Date story published: Sunday, December 2, 2007
It's a season of transition to a new coach and system. Injuries kept two of the better players (Jodie Meeks and Derrick Jasper) in stylish street clothes. Kentucky's starting lineup included a freshman (albeit one with great promise) and three sophomores who averaged a cumulative 2.7 points last season.
So, UK Coach Billy Gillispie certainly did not want yesterday's game against No. 1 North Carolina to become a battle of the network stars.
"Coach told us, the uglier it was, the better chance we have," sophomore guard Michael Porter said. "That's true. We can't let them have all their skills and shots."
Kentucky largely succeeded in making North Carolina slug it out in a test of wills. The many fouls against UK (eight inside the first eight minutes; Perry Stevenson fouled out barely four minutes into the second half) proved how well UK muddied up the game's flow.
Without many style points, North Carolina still won 86-77. Even at three-quarter speed, the Tar Heels were too much for Kentucky, especially with the boost provided by quicksilver point guard Ty Lawson's return from an ankle sprain.
Kentucky (4-2) took comfort in its effort.
"Coach was definitely happy with our performance," said Patrick Patterson, whose 19 points complemented a team-high 21 from Joe Crawford. "He'd definitely like to win. But he said he was proud of us. We played hard. We left it on the court."
Yes, Patterson said, it was the first time this season Gillispie has voiced such approval.
North Carolina (7-0) really only spread its wings once for an extended period. But that 10-minute span early in the second half buried Kentucky under a 20-point deficit. A 37-34 rough-edged competition became a 70-50 cushion for the Tar Heels to ride to the finish line.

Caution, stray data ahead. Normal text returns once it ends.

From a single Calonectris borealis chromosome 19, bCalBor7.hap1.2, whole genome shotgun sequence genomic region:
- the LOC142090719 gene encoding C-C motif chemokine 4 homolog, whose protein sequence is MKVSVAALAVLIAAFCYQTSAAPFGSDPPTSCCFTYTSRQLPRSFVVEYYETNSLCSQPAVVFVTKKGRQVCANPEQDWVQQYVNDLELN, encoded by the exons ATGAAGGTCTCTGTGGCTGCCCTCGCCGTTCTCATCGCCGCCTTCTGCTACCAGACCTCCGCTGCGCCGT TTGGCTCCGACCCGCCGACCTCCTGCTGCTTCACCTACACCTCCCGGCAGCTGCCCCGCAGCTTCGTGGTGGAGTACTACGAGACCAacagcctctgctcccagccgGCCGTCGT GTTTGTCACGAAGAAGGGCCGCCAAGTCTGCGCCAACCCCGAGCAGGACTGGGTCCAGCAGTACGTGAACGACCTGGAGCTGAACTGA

"Kentucky took us out of a lot of things we wanted to do," North Carolina Coach Roy Williams said. "But from about the 18-minute mark to about the 10-minute mark (actually 8:30), we were really good. We were moving the ball. We were passing. We were doing a decent job defending. We weren't giving up second shots. ...
"They cut it to three. All of a sudden, we got pretty good after that."
A misjudgment by UK guard Ramel Bradley helped get North Carolina started. Bradley chose to leave Wayne Ellington, an elegant and deadly three-point shooter (50-percent accuracy going into the game), to double-down on post man Deon Thompson (who averaged 8.7 points and went scoreless in the first half). Thompson passed to Ellington who swished a three-pointer to put the Tar Heels ahead 42-34.
"We always dive to the post," said Bradley, who chipped in 19 points, "but in that particular situation, I should have been a little smarter not to leave a jump shooter wide open."
It was a case of doing the right thing at the wrong time.
"I've been trying to get them to dive on the post," Gillispie said. "He just picked the wrong time. They made us pay for it, and that's what a good team will do."
A few minutes later, backup guard Bobby Frasor (who missed all five of his three-point shots at Ohio State earlier in the week) hit back-to-back attempts from beyond the arc. Those bombs put North Carolina ahead 57-39 with 14:57 left.
The margin reached its zenith at 70-50 on an Ellington jumper with 8:30 left.
With victory out of reach, Kentucky could have meekly surrendered. Having led for only 65 seconds all afternoon (by two points early in the game), the Cats had little reason to believe a comeback could be mounted. But try, UK did, closing within 14 at the 6:11 mark and steadily creeping to within nine at the buzzer.
Gillispie saluted the Cats for trying "harder than we have tried so far (this season)," he said. "Hopefully that's a good sign."
Kentucky players suggested that the game revealed marked improvement in competitiveness. Now the Cats must correct problems that can be corrected. For instance, reducing turnovers.
When asked whether Kentucky gained a moral victory, Bradley warmed to the idea. "Yeah, that'd be a great way to look at it," he said.
A reporter noted that Kentucky basketball doesn't traditionally embrace moral victories. UK wants tangible victories, and by the widest margins possible.
"I agree," Bradley said. "If we continue to progress, we'll be a very good team, and we'll get those victories."